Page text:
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2019 Bolivian general election

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2019 Bolivian general election

← 2014 20 October 2019 2020 →
Turnout88.31% (Increase 0.41pp)
Presidential election
Nominee Evo Morales Carlos Mesa Chi Hyun Chung
Party MAS-IPSP Civic Community PDC
Running mate Álvaro García Linera Gustavo Pedraza Paola Barriga
Popular vote 2,889,359 2,240,920 539,081
Percentage 47.08% 36.51% 8.78%

President before election

Evo Morales

Elected President

Election results annulled
Jeanine Áñez (MDS) becomes president

General elections were held in Bolivia on 20 October 2019. Voters elected all 130 members of the Chamber of Deputies and 36 senators and cast ballots for a joint slate of president and vice president. The Bolivian constitution allows the President and Vice-President to put themselves forward for re-election only once, limiting the number of terms to two, and the elections took place after in 2016 a referendum to amend the constitution was rejected, but that the Supreme Court of Justice ruled that all public offices would have no term limits despite what was established in the constitution and allowing Morales to run for a fourth term.[1]

Disputes over the transparency and legitimacy of the elections prompted weeks of widespread protests in Bolivia after incumbent President Evo Morales was declared the winner with 47.08% of the vote; because this was greater than a ten-point margin over his nearest competitor, Carlos Mesa, this was enough for Morales to be announced as a winner without a run-off second-round vote.[2][3] The Organization of American States (OAS) conducted an audit claiming "clear manipulation" and significant irregularities,[4] releasing a full report afterwards.[5][6][7] The European Union released a report indicating that their observers found many irregularities and chaotic processes in the election.[8][9] The New York Times later concluded on the basis of a new study by independent researchers and academics that the initial report was flawed as it was released too early, relied on poor datasets and used inappropriate statistical methods. The study found that there was no statistical evidence of voter fraud as the audit had claimed; OAS stood by their report but refused to disclose the full methodology and dataset.[10]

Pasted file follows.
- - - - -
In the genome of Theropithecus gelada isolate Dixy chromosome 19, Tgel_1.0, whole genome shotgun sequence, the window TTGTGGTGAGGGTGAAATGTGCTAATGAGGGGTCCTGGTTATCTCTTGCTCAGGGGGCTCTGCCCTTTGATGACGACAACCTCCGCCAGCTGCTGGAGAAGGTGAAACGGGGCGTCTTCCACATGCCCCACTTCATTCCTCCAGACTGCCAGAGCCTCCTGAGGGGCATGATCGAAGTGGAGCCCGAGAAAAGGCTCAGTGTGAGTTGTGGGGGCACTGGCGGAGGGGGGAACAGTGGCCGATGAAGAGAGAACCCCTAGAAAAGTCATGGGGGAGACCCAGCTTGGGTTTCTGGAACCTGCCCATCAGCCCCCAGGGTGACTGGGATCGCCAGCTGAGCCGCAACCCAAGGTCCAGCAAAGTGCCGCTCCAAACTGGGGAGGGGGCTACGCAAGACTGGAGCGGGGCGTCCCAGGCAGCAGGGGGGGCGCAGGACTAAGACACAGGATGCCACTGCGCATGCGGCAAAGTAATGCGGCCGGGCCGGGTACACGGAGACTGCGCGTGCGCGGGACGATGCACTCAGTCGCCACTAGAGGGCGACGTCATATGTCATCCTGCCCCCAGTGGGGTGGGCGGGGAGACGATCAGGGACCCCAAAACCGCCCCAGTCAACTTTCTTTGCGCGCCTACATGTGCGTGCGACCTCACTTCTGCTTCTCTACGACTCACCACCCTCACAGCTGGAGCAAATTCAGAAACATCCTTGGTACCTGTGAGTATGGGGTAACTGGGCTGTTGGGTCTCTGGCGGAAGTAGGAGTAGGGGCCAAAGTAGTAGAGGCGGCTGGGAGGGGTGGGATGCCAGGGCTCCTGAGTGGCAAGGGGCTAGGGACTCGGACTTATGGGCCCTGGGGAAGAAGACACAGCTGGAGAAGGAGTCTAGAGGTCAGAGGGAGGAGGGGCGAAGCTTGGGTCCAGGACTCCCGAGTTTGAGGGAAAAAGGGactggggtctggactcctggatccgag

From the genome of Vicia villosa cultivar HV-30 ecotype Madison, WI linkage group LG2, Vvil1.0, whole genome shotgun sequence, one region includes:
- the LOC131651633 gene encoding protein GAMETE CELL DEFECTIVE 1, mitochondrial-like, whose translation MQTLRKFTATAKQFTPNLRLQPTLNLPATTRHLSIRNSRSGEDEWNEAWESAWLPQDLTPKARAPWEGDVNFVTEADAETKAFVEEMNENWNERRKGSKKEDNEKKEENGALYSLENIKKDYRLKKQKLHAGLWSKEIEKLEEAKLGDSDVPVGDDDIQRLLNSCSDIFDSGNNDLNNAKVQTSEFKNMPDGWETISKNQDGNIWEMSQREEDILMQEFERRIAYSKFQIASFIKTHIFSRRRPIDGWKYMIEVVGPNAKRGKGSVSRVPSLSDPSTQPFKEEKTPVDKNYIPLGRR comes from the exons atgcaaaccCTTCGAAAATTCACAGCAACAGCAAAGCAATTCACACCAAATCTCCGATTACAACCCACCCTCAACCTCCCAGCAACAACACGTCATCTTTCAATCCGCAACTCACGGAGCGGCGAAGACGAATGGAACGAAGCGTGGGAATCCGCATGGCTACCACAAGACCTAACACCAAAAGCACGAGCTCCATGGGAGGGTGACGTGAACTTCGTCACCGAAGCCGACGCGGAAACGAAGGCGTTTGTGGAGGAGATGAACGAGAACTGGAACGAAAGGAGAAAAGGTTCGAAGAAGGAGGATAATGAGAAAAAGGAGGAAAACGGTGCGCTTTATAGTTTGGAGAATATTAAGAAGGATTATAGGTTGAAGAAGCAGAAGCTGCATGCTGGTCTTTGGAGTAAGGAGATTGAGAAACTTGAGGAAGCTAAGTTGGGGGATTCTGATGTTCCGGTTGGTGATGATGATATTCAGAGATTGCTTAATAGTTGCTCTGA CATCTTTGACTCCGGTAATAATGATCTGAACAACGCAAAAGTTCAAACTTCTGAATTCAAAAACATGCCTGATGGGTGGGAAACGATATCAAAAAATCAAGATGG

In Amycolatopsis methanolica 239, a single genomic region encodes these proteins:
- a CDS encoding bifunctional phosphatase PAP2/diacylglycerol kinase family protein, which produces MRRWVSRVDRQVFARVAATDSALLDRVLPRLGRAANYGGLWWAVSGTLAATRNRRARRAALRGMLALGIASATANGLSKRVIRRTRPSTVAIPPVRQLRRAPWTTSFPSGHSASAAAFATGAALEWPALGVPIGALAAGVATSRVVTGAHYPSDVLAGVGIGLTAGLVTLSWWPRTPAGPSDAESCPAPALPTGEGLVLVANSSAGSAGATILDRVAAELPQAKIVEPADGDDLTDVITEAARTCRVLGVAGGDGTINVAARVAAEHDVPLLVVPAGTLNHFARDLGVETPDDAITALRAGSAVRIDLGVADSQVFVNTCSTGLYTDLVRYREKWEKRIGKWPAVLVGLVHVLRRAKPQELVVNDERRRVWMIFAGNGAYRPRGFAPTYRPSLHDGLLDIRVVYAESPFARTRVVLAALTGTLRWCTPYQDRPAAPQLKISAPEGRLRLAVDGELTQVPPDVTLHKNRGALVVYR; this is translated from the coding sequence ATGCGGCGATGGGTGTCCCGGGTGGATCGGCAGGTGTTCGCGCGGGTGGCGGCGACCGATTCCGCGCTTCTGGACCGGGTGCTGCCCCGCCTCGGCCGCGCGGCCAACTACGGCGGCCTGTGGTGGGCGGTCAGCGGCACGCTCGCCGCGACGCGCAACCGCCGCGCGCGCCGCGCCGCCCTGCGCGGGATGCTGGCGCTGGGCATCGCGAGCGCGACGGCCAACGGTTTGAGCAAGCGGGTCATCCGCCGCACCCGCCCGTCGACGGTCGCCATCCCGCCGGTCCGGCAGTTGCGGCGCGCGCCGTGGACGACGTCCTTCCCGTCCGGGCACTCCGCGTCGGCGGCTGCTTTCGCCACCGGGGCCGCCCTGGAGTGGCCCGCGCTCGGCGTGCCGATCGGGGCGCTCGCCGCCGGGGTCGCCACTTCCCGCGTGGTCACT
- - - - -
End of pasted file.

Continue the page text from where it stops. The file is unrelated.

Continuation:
Following protests, as well as calls for a second-round election from several foreign countries,[3] Morales, who had pledged to respect the OAS audit, agreed on 10 November to hold new elections,[4] at a date to be determined.[2] Hours later he and his vice president Álvaro García Linera were forced to resign from office after losing support from the police, the Bolivian Workers' Center and the military.[11][12] The President of the Senate and the President of the Chamber of Deputies – both party allies of Morales – resigned on the same day, exhausting the constitutional line of succession. As a result, the second vice president of the Senate, Jeanine Áñez of the opposition Social Democratic Movement, assumed the interim presidency of Bolivia on 12 November 2019.[13] Due to the annulment of the 2019 elections, MAS retained their supermajority of more than two-thirds in both chambers in opposition to the government, although they would lose this in the 2020 elections.[14]

The 2019 elections were to be rerun in May 2020, but were postponed due to the COVID-19 pandemic. On 22 June 2020, Áñez approved a law passed by both the Chamber of Deputies and the Senate to set a date for the election for 6 September 2020 and the elected authorities in place by mid to late November 2020.[15][16]


Article 168 of the 2009 constitution allows the President and Vice-President to put themselves forward for re-election only once, limiting the number of terms to two. The governing party, the Movement Towards Socialism–Political Instrument for the Sovereignty of the Peoples (MAS–IPSP) sponsored an effort to amend this article. The referendum was authorized by a joint session of the Plurinational Legislative Assembly on 26 September 2015, by a vote of 112 to 41.[citation needed]

The referendum was held on 21 February 2016 and the proposed amendment was narrowly rejected by 51.3% to 48.7%. A successful 'yes' vote would have allowed President Evo Morales and Vice President Álvaro García Linera to run for another term in office in 2019. Morales had already been elected three times. The first time, in 2006, is not counted as it was before the two term limit was introduced by the 2009 constitution.[17]

Despite the referendum result, the Supreme Court of Justice – referring to Art. 23 of the American Convention on Human Rights – ruled a little over one year later in December 2017 that all public offices would have no term limits despite what was established in the constitution, thus allowing Morales to run for a fourth term.[1] Article 23 states: "Every citizen shall enjoy the following rights and opportunities: [...] to have access, under general conditions of equality, to the public service of his country."[18]